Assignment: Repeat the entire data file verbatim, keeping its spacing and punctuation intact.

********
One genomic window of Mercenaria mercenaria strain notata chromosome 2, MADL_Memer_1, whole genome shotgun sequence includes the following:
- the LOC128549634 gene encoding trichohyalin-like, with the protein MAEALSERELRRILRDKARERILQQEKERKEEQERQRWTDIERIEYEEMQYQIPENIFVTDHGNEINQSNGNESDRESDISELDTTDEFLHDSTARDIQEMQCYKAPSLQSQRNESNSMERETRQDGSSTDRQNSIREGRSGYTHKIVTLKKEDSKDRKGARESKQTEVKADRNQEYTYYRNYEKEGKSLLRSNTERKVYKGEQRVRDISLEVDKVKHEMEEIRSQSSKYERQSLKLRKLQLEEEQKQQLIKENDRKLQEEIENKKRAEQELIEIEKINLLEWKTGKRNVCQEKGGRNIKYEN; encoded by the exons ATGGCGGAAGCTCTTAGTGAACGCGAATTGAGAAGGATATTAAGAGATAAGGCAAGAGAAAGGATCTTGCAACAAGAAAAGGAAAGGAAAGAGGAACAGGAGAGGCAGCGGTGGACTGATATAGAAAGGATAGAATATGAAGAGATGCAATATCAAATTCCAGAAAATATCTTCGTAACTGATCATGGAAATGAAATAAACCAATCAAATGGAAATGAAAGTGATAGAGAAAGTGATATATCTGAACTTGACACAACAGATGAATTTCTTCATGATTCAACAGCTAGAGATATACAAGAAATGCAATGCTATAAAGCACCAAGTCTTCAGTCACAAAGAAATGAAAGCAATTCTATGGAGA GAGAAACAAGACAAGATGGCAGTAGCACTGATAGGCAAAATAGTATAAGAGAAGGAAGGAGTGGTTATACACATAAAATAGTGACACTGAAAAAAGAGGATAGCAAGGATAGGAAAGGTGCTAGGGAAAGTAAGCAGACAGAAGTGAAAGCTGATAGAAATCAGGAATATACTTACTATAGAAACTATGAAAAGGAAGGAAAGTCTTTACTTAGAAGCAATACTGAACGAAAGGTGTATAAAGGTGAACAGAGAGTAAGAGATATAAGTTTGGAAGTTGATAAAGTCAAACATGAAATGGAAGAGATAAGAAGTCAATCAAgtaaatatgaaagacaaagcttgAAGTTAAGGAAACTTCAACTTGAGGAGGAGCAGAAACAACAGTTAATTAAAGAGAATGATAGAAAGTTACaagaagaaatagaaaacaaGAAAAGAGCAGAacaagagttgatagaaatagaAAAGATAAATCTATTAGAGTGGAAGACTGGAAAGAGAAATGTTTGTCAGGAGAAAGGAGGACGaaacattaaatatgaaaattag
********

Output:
One genomic window of Mercenaria mercenaria strain notata chromosome 2, MADL_Memer_1, whole genome shotgun sequence includes the following:
- the LOC128549634 gene encoding trichohyalin-like, with the protein MAEALSERELRRILRDKARERILQQEKERKEEQERQRWTDIERIEYEEMQYQIPENIFVTDHGNEINQSNGNESDRESDISELDTTDEFLHDSTARDIQEMQCYKAPSLQSQRNESNSMERETRQDGSSTDRQNSIREGRSGYTHKIVTLKKEDSKDRKGARESKQTEVKADRNQEYTYYRNYEKEGKSLLRSNTERKVYKGEQRVRDISLEVDKVKHEMEEIRSQSSKYERQSLKLRKLQLEEEQKQQLIKENDRKLQEEIENKKRAEQELIEIEKINLLEWKTGKRNVCQEKGGRNIKYEN; encoded by the exons ATGGCGGAAGCTCTTAGTGAACGCGAATTGAGAAGGATATTAAGAGATAAGGCAAGAGAAAGGATCTTGCAACAAGAAAAGGAAAGGAAAGAGGAACAGGAGAGGCAGCGGTGGACTGATATAGAAAGGATAGAATATGAAGAGATGCAATATCAAATTCCAGAAAATATCTTCGTAACTGATCATGGAAATGAAATAAACCAATCAAATGGAAATGAAAGTGATAGAGAAAGTGATATATCTGAACTTGACACAACAGATGAATTTCTTCATGATTCAACAGCTAGAGATATACAAGAAATGCAATGCTATAAAGCACCAAGTCTTCAGTCACAAAGAAATGAAAGCAATTCTATGGAGA GAGAAACAAGACAAGATGGCAGTAGCACTGATAGGCAAAATAGTATAAGAGAAGGAAGGAGTGGTTATACACATAAAATAGTGACACTGAAAAAAGAGGATAGCAAGGATAGGAAAGGTGCTAGGGAAAGTAAGCAGACAGAAGTGAAAGCTGATAGAAATCAGGAATATACTTACTATAGAAACTATGAAAAGGAAGGAAAGTCTTTACTTAGAAGCAATACTGAACGAAAGGTGTATAAAGGTGAACAGAGAGTAAGAGATATAAGTTTGGAAGTTGATAAAGTCAAACATGAAATGGAAGAGATAAGAAGTCAATCAAgtaaatatgaaagacaaagcttgAAGTTAAGGAAACTTCAACTTGAGGAGGAGCAGAAACAACAGTTAATTAAAGAGAATGATAGAAAGTTACaagaagaaatagaaaacaaGAAAAGAGCAGAacaagagttgatagaaatagaAAAGATAAATCTATTAGAGTGGAAGACTGGAAAGAGAAATGTTTGTCAGGAGAAAGGAGGACGaaacattaaatatgaaaattag